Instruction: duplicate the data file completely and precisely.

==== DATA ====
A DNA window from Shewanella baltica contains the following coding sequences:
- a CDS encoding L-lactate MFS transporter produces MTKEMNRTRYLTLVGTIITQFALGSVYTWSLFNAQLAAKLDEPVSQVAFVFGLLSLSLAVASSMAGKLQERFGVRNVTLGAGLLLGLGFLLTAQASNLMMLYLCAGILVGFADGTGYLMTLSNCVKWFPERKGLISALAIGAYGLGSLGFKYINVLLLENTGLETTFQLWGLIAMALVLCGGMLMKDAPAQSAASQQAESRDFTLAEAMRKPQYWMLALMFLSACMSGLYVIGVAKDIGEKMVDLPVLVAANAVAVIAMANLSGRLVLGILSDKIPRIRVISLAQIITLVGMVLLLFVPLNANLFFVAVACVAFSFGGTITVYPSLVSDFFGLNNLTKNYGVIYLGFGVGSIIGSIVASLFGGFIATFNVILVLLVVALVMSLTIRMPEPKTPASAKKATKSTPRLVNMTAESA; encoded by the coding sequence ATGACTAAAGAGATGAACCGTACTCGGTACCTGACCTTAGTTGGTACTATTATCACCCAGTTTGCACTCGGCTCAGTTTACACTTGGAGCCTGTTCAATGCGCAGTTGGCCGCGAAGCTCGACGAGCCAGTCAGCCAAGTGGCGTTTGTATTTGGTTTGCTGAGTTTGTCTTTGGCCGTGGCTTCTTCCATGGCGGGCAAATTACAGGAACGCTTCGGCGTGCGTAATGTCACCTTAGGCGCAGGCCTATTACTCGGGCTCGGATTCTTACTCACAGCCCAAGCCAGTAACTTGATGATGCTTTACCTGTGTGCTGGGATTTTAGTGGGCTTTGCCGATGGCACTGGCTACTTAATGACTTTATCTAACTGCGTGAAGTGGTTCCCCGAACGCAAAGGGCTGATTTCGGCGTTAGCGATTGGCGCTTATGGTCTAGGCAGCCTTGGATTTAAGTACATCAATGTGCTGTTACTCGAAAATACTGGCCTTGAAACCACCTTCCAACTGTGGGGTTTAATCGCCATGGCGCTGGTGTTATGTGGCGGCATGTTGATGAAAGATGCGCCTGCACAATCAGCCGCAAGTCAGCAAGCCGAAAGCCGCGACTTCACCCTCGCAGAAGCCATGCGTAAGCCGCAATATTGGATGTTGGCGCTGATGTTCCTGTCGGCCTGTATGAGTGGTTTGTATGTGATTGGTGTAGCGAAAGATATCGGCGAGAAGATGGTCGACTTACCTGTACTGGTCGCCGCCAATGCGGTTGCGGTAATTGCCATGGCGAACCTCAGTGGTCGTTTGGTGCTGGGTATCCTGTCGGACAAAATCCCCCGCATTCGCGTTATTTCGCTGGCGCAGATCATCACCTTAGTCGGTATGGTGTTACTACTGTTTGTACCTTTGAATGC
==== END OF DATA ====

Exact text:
A DNA window from Shewanella baltica contains the following coding sequences:
- a CDS encoding L-lactate MFS transporter produces MTKEMNRTRYLTLVGTIITQFALGSVYTWSLFNAQLAAKLDEPVSQVAFVFGLLSLSLAVASSMAGKLQERFGVRNVTLGAGLLLGLGFLLTAQASNLMMLYLCAGILVGFADGTGYLMTLSNCVKWFPERKGLISALAIGAYGLGSLGFKYINVLLLENTGLETTFQLWGLIAMALVLCGGMLMKDAPAQSAASQQAESRDFTLAEAMRKPQYWMLALMFLSACMSGLYVIGVAKDIGEKMVDLPVLVAANAVAVIAMANLSGRLVLGILSDKIPRIRVISLAQIITLVGMVLLLFVPLNANLFFVAVACVAFSFGGTITVYPSLVSDFFGLNNLTKNYGVIYLGFGVGSIIGSIVASLFGGFIATFNVILVLLVVALVMSLTIRMPEPKTPASAKKATKSTPRLVNMTAESA; encoded by the coding sequence ATGACTAAAGAGATGAACCGTACTCGGTACCTGACCTTAGTTGGTACTATTATCACCCAGTTTGCACTCGGCTCAGTTTACACTTGGAGCCTGTTCAATGCGCAGTTGGCCGCGAAGCTCGACGAGCCAGTCAGCCAAGTGGCGTTTGTATTTGGTTTGCTGAGTTTGTCTTTGGCCGTGGCTTCTTCCATGGCGGGCAAATTACAGGAACGCTTCGGCGTGCGTAATGTCACCTTAGGCGCAGGCCTATTACTCGGGCTCGGATTCTTACTCACAGCCCAAGCCAGTAACTTGATGATGCTTTACCTGTGTGCTGGGATTTTAGTGGGCTTTGCCGATGGCACTGGCTACTTAATGACTTTATCTAACTGCGTGAAGTGGTTCCCCGAACGCAAAGGGCTGATTTCGGCGTTAGCGATTGGCGCTTATGGTCTAGGCAGCCTTGGATTTAAGTACATCAATGTGCTGTTACTCGAAAATACTGGCCTTGAAACCACCTTCCAACTGTGGGGTTTAATCGCCATGGCGCTGGTGTTATGTGGCGGCATGTTGATGAAAGATGCGCCTGCACAATCAGCCGCAAGTCAGCAAGCCGAAAGCCGCGACTTCACCCTCGCAGAAGCCATGCGTAAGCCGCAATATTGGATGTTGGCGCTGATGTTCCTGTCGGCCTGTATGAGTGGTTTGTATGTGATTGGTGTAGCGAAAGATATCGGCGAGAAGATGGTCGACTTACCTGTACTGGTCGCCGCCAATGCGGTTGCGGTAATTGCCATGGCGAACCTCAGTGGTCGTTTGGTGCTGGGTATCCTGTCGGACAAAATCCCCCGCATTCGCGTTATTTCGCTGGCGCAGATCATCACCTTAGTCGGTATGGTGTTACTACTGTTTGTACCTTTGAATGC